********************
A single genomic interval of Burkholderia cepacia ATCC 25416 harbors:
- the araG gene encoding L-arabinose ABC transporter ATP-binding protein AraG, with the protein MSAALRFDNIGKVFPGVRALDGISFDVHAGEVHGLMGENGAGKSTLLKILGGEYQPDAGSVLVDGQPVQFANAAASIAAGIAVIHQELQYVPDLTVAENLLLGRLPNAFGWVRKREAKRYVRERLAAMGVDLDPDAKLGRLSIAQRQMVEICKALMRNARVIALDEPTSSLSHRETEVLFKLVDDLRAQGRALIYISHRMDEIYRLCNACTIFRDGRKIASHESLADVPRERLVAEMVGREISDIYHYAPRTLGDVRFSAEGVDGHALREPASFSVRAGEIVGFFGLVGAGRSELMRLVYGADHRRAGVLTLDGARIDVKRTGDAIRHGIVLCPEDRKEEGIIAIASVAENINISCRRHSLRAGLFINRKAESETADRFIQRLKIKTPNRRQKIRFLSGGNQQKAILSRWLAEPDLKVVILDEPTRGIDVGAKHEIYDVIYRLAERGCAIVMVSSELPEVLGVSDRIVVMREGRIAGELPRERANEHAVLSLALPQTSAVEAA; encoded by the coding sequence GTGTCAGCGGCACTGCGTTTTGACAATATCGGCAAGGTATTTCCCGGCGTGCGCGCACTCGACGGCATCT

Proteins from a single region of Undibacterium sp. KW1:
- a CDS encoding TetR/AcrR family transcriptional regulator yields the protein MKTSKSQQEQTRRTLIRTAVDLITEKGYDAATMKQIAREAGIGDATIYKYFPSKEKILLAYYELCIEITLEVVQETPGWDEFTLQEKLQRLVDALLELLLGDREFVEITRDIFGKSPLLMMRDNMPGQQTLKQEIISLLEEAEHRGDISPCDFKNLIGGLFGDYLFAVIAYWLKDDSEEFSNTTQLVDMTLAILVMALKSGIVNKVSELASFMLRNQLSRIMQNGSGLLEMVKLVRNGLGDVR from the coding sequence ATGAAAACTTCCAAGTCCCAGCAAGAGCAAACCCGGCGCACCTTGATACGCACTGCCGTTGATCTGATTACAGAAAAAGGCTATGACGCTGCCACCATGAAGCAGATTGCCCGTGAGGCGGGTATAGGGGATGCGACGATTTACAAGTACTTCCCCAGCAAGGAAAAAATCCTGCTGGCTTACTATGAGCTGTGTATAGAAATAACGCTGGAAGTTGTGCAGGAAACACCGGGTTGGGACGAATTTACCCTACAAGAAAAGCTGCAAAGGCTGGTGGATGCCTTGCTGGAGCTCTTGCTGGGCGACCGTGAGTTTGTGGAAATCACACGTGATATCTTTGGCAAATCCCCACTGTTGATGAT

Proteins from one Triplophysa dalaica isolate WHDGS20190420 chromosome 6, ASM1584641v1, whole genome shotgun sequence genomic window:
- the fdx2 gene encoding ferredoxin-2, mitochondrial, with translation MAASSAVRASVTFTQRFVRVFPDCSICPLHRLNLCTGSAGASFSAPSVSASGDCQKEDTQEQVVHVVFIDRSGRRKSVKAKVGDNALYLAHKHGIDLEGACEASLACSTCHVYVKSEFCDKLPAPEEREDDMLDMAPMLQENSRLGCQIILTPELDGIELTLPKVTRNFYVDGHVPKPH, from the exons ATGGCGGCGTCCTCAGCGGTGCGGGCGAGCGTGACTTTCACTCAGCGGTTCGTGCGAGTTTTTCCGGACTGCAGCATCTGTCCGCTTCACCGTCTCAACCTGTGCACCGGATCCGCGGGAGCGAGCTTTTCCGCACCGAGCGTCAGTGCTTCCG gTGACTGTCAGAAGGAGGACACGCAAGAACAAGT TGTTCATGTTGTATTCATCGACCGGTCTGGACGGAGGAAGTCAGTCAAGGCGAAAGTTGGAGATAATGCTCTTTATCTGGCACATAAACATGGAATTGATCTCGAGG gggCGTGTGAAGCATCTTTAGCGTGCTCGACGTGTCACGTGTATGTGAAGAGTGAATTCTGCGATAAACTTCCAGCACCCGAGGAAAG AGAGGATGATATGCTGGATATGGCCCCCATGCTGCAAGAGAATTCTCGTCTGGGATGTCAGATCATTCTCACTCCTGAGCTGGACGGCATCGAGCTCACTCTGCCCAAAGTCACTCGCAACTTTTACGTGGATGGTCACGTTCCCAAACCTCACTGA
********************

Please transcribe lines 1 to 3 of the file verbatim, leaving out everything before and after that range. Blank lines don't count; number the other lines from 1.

A single genomic interval of Burkholderia cepacia ATCC 25416 harbors:
- the araG gene encoding L-arabinose ABC transporter ATP-binding protein AraG, with the protein MSAALRFDNIGKVFPGVRALDGISFDVHAGEVHGLMGENGAGKSTLLKILGGEYQPDAGSVLVDGQPVQFANAAASIAAGIAVIHQELQYVPDLTVAENLLLGRLPNAFGWVRKREAKRYVRERLAAMGVDLDPDAKLGRLSIAQRQMVEICKALMRNARVIALDEPTSSLSHRETEVLFKLVDDLRAQGRALIYISHRMDEIYRLCNACTIFRDGRKIASHESLADVPRERLVAEMVGREISDIYHYAPRTLGDVRFSAEGVDGHALREPASFSVRAGEIVGFFGLVGAGRSELMRLVYGADHRRAGVLTLDGARIDVKRTGDAIRHGIVLCPEDRKEEGIIAIASVAENINISCRRHSLRAGLFINRKAESETADRFIQRLKIKTPNRRQKIRFLSGGNQQKAILSRWLAEPDLKVVILDEPTRGIDVGAKHEIYDVIYRLAERGCAIVMVSSELPEVLGVSDRIVVMREGRIAGELPRERANEHAVLSLALPQTSAVEAA; encoded by the coding sequence GTGTCAGCGGCACTGCGTTTTGACAATATCGGCAAGGTATTTCCCGGCGTGCGCGCACTCGACGGCATCT

Proteins from a single region of Undibacterium sp. KW1: